If you’re like me, when rafting you marvel at these amazing wild rivers and river canyons. Apparently, most wild rivers aren’t as wild as we might think.
According to a recent study by the US Geological Survey (USGS), people have negatively impacted the flow of most of the rivers across the United States. The study identified over 1,000 unimpaired streams to use as reference points to create stream flow models. The models were applied to estimate expected flows for 2,888 additional streams where the USGS had flow monitoring gages from 1980-2007. The estimated values for the 2,888 streams were compared to actual, measured flows to determine the degree to which streams have been altered. The study found that 86% of the streams had altered flows. That’s just about all of them.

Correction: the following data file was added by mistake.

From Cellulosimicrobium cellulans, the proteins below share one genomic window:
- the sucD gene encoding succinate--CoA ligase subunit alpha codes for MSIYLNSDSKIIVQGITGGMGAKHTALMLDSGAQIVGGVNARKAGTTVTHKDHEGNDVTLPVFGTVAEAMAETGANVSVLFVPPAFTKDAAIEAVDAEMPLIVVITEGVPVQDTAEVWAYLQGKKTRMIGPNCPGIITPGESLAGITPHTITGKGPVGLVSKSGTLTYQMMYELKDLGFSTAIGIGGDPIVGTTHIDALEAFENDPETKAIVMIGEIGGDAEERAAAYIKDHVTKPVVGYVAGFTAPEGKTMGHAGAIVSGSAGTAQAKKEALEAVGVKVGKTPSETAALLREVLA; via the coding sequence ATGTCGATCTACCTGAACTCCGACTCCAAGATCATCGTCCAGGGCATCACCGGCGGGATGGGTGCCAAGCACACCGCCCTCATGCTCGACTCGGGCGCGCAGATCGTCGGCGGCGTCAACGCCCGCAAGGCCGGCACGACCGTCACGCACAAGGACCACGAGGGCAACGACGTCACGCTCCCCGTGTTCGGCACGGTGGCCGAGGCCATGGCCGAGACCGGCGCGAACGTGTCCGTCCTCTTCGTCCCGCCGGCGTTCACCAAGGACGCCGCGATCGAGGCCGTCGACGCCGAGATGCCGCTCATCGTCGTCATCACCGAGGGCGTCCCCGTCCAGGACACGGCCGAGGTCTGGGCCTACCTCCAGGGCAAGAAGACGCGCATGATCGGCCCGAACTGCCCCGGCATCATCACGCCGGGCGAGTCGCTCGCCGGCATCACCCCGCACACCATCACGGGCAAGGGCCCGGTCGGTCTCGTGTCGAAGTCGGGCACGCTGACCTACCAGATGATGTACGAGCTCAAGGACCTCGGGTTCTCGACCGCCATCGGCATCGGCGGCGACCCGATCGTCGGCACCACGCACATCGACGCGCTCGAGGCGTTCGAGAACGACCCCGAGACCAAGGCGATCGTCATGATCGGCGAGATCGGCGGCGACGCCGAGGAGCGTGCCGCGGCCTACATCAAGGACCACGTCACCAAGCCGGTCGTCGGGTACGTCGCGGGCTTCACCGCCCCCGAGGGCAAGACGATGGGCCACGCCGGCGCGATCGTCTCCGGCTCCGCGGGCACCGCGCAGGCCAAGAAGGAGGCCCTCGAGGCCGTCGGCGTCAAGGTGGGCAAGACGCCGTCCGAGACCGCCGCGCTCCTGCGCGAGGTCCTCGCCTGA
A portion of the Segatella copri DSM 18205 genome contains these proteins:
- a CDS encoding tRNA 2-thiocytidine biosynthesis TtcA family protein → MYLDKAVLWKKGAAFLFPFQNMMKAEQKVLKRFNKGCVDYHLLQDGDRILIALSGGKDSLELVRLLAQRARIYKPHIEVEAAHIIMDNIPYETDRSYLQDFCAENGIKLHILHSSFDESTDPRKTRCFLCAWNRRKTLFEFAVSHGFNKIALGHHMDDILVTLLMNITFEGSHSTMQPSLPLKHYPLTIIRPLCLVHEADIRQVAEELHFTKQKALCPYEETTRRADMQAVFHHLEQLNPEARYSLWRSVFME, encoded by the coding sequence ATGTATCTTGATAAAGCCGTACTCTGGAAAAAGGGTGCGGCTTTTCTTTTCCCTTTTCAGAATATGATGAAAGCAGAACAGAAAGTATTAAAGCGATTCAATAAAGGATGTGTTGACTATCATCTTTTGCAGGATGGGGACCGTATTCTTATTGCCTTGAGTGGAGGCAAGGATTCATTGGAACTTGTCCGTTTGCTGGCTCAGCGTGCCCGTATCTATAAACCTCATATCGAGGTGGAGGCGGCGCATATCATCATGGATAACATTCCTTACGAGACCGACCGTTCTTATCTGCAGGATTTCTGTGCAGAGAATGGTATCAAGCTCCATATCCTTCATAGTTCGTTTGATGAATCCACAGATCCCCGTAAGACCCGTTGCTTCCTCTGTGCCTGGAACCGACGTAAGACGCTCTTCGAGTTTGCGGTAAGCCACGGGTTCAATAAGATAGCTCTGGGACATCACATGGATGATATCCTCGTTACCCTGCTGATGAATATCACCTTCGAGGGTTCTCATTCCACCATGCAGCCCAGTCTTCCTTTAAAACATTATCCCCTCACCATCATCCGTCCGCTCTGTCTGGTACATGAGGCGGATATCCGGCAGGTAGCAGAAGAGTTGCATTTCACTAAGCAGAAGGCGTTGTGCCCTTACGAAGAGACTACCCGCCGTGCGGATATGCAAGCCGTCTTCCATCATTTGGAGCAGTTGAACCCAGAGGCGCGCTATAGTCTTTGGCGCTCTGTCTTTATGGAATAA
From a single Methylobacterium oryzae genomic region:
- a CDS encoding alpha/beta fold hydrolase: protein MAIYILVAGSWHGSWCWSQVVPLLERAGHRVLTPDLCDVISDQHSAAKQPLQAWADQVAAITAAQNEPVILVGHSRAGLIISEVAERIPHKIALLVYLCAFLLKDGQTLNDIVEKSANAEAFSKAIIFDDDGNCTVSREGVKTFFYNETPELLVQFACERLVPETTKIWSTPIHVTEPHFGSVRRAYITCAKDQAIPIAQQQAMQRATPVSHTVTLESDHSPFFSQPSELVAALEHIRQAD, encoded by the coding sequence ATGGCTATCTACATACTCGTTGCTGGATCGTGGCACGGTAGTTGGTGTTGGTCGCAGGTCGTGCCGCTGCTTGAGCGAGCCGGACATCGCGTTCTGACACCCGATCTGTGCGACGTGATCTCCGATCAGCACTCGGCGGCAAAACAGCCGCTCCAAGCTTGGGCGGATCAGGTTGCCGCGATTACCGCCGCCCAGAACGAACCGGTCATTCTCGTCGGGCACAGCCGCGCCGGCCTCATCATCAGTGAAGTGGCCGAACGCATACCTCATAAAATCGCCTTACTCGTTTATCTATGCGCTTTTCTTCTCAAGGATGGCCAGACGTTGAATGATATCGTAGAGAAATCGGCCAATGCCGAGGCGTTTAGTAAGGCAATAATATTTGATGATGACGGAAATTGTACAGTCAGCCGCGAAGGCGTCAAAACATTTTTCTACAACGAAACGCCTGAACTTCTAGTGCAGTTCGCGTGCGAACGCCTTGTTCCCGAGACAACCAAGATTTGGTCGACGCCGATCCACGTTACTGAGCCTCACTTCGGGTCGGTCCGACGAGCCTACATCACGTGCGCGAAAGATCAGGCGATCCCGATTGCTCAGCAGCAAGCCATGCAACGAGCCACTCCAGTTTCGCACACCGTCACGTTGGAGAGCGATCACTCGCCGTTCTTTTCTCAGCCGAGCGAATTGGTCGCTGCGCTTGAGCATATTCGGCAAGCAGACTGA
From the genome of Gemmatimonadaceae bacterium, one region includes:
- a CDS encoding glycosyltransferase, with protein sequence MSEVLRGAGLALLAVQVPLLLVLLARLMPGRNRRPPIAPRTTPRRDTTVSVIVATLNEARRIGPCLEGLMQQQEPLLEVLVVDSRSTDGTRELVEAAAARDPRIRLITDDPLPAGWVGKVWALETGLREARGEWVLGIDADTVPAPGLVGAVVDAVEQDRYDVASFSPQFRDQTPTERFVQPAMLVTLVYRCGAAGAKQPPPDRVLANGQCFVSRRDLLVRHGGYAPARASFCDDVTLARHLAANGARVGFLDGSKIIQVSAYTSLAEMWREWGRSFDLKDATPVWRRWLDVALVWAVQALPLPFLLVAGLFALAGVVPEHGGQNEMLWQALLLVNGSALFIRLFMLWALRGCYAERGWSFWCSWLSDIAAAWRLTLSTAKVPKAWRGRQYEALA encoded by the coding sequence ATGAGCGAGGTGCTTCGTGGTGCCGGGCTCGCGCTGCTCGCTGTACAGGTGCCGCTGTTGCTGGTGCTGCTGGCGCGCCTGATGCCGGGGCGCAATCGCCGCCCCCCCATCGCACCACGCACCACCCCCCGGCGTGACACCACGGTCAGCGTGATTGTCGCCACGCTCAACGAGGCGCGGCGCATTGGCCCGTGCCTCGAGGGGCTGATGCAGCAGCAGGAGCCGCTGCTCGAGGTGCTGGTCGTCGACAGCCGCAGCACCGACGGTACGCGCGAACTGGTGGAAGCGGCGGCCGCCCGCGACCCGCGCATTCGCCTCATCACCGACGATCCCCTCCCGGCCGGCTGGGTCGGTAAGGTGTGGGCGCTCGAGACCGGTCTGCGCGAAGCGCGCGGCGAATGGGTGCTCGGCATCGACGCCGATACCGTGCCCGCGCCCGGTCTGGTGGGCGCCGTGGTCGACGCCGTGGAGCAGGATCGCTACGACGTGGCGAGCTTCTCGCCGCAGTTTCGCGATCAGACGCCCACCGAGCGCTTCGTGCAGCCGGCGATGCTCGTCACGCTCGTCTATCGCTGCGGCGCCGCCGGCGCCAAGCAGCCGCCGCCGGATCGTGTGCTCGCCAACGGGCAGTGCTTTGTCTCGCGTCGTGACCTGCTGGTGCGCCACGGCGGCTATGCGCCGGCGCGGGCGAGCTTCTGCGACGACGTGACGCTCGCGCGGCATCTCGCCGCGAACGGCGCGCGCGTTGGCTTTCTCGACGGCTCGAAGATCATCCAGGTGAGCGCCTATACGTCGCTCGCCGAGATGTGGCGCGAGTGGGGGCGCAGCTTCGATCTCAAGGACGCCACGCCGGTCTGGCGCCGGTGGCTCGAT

River flows are altered by a variety of land and water management activities including reservoirs, diversions for agriculture and drinking water, groundwater withdrawals, wastewater inputs, and runoff from impervious surfaces like parking lots, sidewalks, and roads. Flow alterations are a primary contributor to degraded river ecosystems and loss of native species.
The study concludes, “A national priority of restoring natural streamflow magnitudes could be broadly implemented and would produce widespread and measurable ecological dividends.”
The study provides a lot of answers for when river users ask us river rangers why about invasive weeds, non-native fish, algae blooms, or other impacts they see in the river.